New Change4Life teaching resources will support teachers to use English and Maths lessons to help children cut back on sugar.
This comes as Public Health England (PHE) reveals the average 10 year old has already consumed at least 18 years’ worth of sugar. While children’s sugar intakes have declined slightly in recent years, they are still consuming around eight extra sugar cubes each day, equivalent to around 2,800 excess sugar cubes per year.
For the first time, PHE has developed dedicated English and Maths teaching resources for primary schools across England, to help pupils and their families understand how much sugar is in their food and drink. It will also teach them about making healthier swaps to reduce their sugar intake.
This will complement the national campaign encouraging parents to “make a swap when you next shop”, to help families enjoy healthier versions of the foods and drinks they are currently consuming.
Too much sugar can cause preventable health problems. Over a third (34%) of children are leaving primary school overweight or obese, and severe obesity in ten to eleven year olds has now reached an all-time high. More young people than ever before are also developing Type 2 diabetes, and every ten minutes a child in England has a rotten tooth removed in hospital.
While parents are encouraged to make healthier choices for the whole family, schools can also play an important role in children’s health, as part of a broader wellbeing programme.
Developed with teachers, the new English lesson plans introduce pupils to the characters of ‘Sugar Smart World’ through fun, interactive PowerPoints, pupil-led activities, recipe ideas from around the world and a new video. Change4Life Maths lesson plans will reinforce healthier swaps, while including important problem solving skills using addition, subtraction, division and multiplication.
Through the lesson activities, children will learn that the number of extra sugar cubes they are consuming is enough to wrap around the world more than three and a half times.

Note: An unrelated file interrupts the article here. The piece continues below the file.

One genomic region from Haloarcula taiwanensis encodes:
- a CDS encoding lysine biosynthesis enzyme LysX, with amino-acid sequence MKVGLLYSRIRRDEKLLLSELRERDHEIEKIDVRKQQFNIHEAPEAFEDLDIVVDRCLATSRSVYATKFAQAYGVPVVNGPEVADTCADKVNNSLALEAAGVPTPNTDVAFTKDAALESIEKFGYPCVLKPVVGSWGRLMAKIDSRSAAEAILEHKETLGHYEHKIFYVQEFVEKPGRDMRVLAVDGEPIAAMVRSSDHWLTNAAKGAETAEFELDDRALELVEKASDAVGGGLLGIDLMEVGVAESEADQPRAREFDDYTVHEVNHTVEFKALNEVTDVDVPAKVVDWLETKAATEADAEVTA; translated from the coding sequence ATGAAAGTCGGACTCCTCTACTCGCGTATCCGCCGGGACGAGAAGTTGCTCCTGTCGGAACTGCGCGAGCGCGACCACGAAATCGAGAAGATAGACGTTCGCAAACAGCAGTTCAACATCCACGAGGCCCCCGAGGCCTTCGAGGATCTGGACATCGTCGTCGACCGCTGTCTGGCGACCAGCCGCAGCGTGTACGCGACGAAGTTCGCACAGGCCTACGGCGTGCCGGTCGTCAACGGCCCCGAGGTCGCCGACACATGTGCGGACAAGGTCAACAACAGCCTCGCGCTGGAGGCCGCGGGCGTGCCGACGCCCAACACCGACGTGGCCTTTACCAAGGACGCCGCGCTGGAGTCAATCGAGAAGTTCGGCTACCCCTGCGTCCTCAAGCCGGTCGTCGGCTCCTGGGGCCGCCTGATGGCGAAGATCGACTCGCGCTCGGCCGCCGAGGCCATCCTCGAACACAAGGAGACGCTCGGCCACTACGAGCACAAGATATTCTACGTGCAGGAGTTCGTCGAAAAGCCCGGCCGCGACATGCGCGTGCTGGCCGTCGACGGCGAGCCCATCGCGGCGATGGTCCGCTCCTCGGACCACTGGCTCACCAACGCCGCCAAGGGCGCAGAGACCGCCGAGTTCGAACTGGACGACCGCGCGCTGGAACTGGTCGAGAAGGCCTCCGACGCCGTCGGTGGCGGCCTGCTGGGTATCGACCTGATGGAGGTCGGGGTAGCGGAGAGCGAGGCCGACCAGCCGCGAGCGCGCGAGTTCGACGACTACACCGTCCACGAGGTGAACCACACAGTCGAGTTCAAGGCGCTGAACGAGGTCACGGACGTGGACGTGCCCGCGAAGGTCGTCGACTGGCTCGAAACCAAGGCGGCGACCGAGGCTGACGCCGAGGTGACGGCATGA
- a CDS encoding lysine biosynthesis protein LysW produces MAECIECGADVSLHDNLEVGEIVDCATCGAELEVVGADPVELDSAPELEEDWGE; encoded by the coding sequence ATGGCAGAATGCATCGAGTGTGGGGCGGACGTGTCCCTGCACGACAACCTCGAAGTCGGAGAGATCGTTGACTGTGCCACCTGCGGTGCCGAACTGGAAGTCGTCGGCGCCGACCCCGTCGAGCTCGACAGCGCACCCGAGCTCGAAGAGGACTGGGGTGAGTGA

Jon Moorhouse, Deputy Headteacher, St Saviour CE Primary School, Bolton said:
“Change4Life helps children realise just how much sugar is in everyday foods and drinks. The new resources are high quality, adaptable and can be used in other areas of the curriculum like Personal, Social and Health Education, English, Maths and Science.
“Being more sugar smart empowers children to help themselves and their families make healthier choices. This could have a big impact on children’s health for the rest of their lives.”
Dr Alison Tedstone, chief nutritionist at PHE, said:
“Children are consuming too much sugar and obesity is a very real threat to their health. Educating them on the importance of a healthy balanced diet in their early years can help them avoid serious illness in future.
“By making simple swaps each day, children can have healthier versions of everyday foods and drinks, while significantly reducing their sugar intake.”
The resources are flexible to use and tailored for Reception, Key Stage 1 and upper and lower Key Stage 2 pupils. They complement recently launched dental lesson plans – the first Change4Life teaching resources to help pupils understand the effects of sugar consumption on teeth.
To get involved with Change4Life, schools and teachers can:
- Look out for the Sugar Smart World take-home packs arriving in schools from mid-late January.
- Search ‘Change4Life/schools’ online or visit the School Zone to access the new resources for schools.
- Sign up to the School Zone to be the first to hear about new teaching resources launching later this year to help embed healthier habits in your school.
 PHE collects data on children’s sugar intakes from the age of two through its National Diet and Nutrition Survey (NDNS): https://www.gov.uk/government/statistics/ndns-results-from-years-7-and-8-combined. The average 10 year old has already consumed at least 138 kilos of sugar; if children were to keep their consumption within the maximum recommended sugar intake after the age of 2, it would take them until they are at least 18 years old to reach this figure.
 5-6 sugar cubes is the daily maximum recommended sugar intake for children aged 4 to 10 years (1 cube of sugar = 4 grams). Children are consuming 52.2 grams per day as per the NDNS.
 National Child Measurement Programme (NCMP) 2017/18: https://digital.nhs.uk/data-and-information/publications/statistical/national-child-measurement-programme/2017-18-school-year